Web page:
For the third year in a row Cambodia has failed to take the top spot in the World’s Best Rice contest, instead earning second place after Thailand.
Seven major rice-producing countries entered into the contest this week in Macau, China, where 21 samples of rice were presented for judging, according to Hun Lak, vice president of the Cambodia Rice Federation. While Cambodia’s Phka Rumdoul variety of fragrant rice impressed the judges, it was Thailand’s own Hom Mali rice that took the first place prize.
“We came in second after Thailand, but our rice was recognised and widely supported for its good quality during the contest. Many buyers from China and Vietnam are interested in buying our rice,” Lak said. “Thailand had a very strong presentation linking the late King [Bhumibol Adulyadej] to the history of its rice, which was very attractive to the audience and made it difficult for Cambodia to win.”
The rice is judged according to five criteria, both before and after cooking, including appearance, texture, moisture, aroma and length of grain.
Cambodia’s Phka Rumduol rice was once a consistent winner of the competition, coming in first place for three consecutive years between 2012 and 2014, but it lost its crown to the United States’ Calrose rice in 2015 and lost again to Thailand’s Hom Mali last year.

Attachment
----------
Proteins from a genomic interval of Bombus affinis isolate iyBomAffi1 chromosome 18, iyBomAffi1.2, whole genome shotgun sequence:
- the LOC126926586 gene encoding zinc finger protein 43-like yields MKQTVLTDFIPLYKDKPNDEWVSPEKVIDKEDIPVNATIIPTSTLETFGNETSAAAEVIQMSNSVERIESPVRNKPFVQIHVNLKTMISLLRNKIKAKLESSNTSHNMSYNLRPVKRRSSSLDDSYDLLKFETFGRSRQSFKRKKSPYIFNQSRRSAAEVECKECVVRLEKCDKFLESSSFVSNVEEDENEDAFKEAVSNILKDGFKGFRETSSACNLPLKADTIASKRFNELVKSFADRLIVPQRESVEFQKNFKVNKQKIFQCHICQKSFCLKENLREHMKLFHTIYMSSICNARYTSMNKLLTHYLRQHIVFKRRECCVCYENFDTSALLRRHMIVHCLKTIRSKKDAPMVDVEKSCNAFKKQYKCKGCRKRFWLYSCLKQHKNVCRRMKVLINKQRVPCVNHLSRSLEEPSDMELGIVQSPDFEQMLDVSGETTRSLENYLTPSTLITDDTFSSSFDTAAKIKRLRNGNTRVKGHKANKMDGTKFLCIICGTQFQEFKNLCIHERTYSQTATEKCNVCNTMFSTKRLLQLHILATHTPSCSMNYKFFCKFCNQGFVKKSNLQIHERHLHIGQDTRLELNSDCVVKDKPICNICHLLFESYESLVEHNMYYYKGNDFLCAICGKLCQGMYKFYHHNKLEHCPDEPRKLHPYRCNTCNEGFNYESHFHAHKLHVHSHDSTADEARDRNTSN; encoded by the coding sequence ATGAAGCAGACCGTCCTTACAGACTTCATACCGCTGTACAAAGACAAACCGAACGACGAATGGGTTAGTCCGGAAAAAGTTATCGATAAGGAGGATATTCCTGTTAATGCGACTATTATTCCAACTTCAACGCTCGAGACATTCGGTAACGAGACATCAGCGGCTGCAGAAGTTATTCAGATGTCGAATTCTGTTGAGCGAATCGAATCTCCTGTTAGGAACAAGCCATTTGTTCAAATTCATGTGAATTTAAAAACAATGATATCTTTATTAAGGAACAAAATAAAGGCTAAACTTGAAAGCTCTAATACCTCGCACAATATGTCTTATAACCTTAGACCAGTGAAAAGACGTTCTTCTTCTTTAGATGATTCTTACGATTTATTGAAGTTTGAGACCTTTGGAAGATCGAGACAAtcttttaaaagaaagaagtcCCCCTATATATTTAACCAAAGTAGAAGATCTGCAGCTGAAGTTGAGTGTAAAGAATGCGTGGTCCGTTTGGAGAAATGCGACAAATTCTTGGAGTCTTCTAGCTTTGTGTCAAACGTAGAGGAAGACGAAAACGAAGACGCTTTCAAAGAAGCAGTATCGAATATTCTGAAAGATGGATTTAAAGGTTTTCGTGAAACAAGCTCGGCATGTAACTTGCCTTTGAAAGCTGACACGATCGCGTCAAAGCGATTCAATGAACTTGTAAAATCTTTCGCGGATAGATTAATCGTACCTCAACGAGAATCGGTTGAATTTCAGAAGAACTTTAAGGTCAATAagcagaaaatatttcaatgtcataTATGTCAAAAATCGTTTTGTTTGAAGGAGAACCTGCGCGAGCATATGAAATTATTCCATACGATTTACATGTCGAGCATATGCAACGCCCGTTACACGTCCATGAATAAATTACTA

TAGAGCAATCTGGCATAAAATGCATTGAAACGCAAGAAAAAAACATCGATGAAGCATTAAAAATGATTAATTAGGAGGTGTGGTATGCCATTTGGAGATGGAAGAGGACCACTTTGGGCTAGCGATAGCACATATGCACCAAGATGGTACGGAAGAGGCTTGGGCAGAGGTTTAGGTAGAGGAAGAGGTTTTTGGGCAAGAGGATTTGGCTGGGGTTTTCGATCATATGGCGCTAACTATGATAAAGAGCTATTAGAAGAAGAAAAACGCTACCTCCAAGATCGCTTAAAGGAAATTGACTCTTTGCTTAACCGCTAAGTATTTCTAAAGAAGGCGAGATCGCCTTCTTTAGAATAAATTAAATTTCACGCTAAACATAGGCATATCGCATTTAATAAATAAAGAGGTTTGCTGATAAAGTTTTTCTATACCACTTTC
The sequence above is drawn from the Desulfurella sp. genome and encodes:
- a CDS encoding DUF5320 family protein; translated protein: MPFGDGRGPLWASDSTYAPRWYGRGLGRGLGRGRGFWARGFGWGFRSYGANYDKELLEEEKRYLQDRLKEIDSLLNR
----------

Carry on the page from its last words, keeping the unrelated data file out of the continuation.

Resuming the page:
Despite this year’s loss, Deputy Director of Capital Food Chray Son noted that the Cambodian rice market should still benefit from having participated in the competition.
“We always gain experience from this competition, and we learn to prepare for the next,” he said yesterday, adding that Cambodia needs to further strengthen the quality of its rice seeds, improve irrigation and enhance its harvesting and milling techniques.
“Standing in second place does not hurt our market, and it is not a bad thing. It is better than not winning an award,” he said. “We gain a lot of benefits from promoting our rice, and more or less this will help with the growth of our exports.”
The World’s Best Rice Competition may be a useful tool for promoting the quality of Cambodian rice, but the best way for the Kingdom’s industry to attract buyers and enhance its reputation is to focus on efforts from its private sector, according to Hean Vanhan, an undersecretary of state at the Ministry of Agriculture.
“Even though we place at the top of this competition every year, rice exports are not increasing much, and rumours of fake or low-quality rice have tarnished the reputation of Cambodia’s rice sector internationally,” he said. “We are also noticing rice exporters have a limited capacity to attract buyers.”